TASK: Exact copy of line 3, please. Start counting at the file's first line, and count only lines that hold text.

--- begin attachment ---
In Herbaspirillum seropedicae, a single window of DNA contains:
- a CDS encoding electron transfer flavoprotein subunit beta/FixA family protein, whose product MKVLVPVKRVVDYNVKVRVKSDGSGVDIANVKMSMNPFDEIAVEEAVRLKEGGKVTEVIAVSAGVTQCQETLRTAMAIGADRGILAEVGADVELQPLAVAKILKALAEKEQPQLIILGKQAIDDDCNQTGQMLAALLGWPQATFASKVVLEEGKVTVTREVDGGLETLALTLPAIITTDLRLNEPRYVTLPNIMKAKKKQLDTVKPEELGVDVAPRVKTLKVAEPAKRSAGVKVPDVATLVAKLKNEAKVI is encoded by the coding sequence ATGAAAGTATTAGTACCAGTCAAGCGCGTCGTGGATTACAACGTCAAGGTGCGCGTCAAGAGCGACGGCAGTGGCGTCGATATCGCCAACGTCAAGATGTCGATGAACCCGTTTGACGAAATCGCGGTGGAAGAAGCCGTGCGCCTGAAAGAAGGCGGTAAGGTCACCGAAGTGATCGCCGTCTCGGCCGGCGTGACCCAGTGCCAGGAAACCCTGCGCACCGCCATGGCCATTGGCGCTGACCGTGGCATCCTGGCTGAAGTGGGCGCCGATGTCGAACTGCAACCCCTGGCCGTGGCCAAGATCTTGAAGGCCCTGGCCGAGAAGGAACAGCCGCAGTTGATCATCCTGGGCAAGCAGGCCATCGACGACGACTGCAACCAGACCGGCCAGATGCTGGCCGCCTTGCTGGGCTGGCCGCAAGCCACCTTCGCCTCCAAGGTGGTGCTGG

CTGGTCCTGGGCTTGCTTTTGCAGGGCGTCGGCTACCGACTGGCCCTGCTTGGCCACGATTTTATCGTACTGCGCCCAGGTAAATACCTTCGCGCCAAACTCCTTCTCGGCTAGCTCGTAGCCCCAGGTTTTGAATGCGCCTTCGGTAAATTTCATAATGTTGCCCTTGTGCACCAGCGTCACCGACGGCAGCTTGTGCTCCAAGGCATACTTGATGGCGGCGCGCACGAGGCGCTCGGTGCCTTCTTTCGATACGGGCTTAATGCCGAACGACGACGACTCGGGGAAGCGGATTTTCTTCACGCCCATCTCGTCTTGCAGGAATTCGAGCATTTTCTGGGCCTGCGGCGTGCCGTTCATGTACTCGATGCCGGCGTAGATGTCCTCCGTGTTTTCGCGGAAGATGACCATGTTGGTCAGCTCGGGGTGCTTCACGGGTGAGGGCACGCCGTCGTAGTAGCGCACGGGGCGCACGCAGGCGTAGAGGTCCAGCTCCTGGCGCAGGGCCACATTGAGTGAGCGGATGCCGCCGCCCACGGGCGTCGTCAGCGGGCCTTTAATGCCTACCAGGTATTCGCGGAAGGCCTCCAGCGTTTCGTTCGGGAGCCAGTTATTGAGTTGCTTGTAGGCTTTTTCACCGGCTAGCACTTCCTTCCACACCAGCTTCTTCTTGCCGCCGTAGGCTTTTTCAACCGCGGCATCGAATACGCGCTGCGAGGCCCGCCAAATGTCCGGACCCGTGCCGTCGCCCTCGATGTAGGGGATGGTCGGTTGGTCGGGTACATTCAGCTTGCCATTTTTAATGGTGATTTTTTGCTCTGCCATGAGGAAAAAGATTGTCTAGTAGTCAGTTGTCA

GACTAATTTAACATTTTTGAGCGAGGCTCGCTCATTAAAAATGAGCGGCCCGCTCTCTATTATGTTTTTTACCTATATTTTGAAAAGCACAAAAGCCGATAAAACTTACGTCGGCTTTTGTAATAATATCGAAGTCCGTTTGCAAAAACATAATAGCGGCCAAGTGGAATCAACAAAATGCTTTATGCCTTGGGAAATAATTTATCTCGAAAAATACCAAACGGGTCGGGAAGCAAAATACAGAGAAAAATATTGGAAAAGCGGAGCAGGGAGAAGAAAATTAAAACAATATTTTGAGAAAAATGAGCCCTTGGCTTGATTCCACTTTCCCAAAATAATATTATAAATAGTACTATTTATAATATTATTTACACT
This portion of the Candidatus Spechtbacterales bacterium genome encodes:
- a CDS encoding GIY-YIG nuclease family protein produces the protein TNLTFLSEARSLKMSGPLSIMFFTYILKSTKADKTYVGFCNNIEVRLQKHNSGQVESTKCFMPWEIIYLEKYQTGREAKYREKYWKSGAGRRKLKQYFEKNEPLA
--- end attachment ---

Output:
CTGGTCCTGGGCTTGCTTTTGCAGGGCGTCGGCTACCGACTGGCCCTGCTTGGCCACGATTTTATCGTACTGCGCCCAGGTAAATACCTTCGCGCCAAACTCCTTCTCGGCTAGCTCGTAGCCCCAGGTTTTGAATGCGCCTTCGGTAAATTTCATAATGTTGCCCTTGTGCACCAGCGTCACCGACGGCAGCTTGTGCTCCAAGGCATACTTGATGGCGGCGCGCACGAGGCGCTCGGTGCCTTCTTTCGATACGGGCTTAATGCCGAACGACGACGACTCGGGGAAGCGGATTTTCTTCACGCCCATCTCGTCTTGCAGGAATTCGAGCATTTTCTGGGCCTGCGGCGTGCCGTTCATGTACTCGATGCCGGCGTAGATGTCCTCCGTGTTTTCGCGGAAGATGACCATGTTGGTCAGCTCGGGGTGCTTCACGGGTGAGGGCACGCCGTCGTAGTAGCGCACGGGGCGCACGCAGGCGTAGAGGTCCAGCTCCTGGCGCAGGGCCACATTGAGTGAGCGGATGCCGCCGCCCACGGGCGTCGTCAGCGGGCCTTTAATGCCTACCAGGTATTCGCGGAAGGCCTCCAGCGTTTCGTTCGGGAGCCAGTTATTGAGTTGCTTGTAGGCTTTTTCACCGGCTAGCACTTCCTTCCACACCAGCTTCTTCTTGCCGCCGTAGGCTTTTTCAACCGCGGCATCGAATACGCGCTGCGAGGCCCGCCAAATGTCCGGACCCGTGCCGTCGCCCTCGATGTAGGGGATGGTCGGTTGGTCGGGTACATTCAGCTTGCCATTTTTAATGGTGATTTTTTGCTCTGCCATGAGGAAAAAGATTGTCTAGTAGTCAGTTGTCA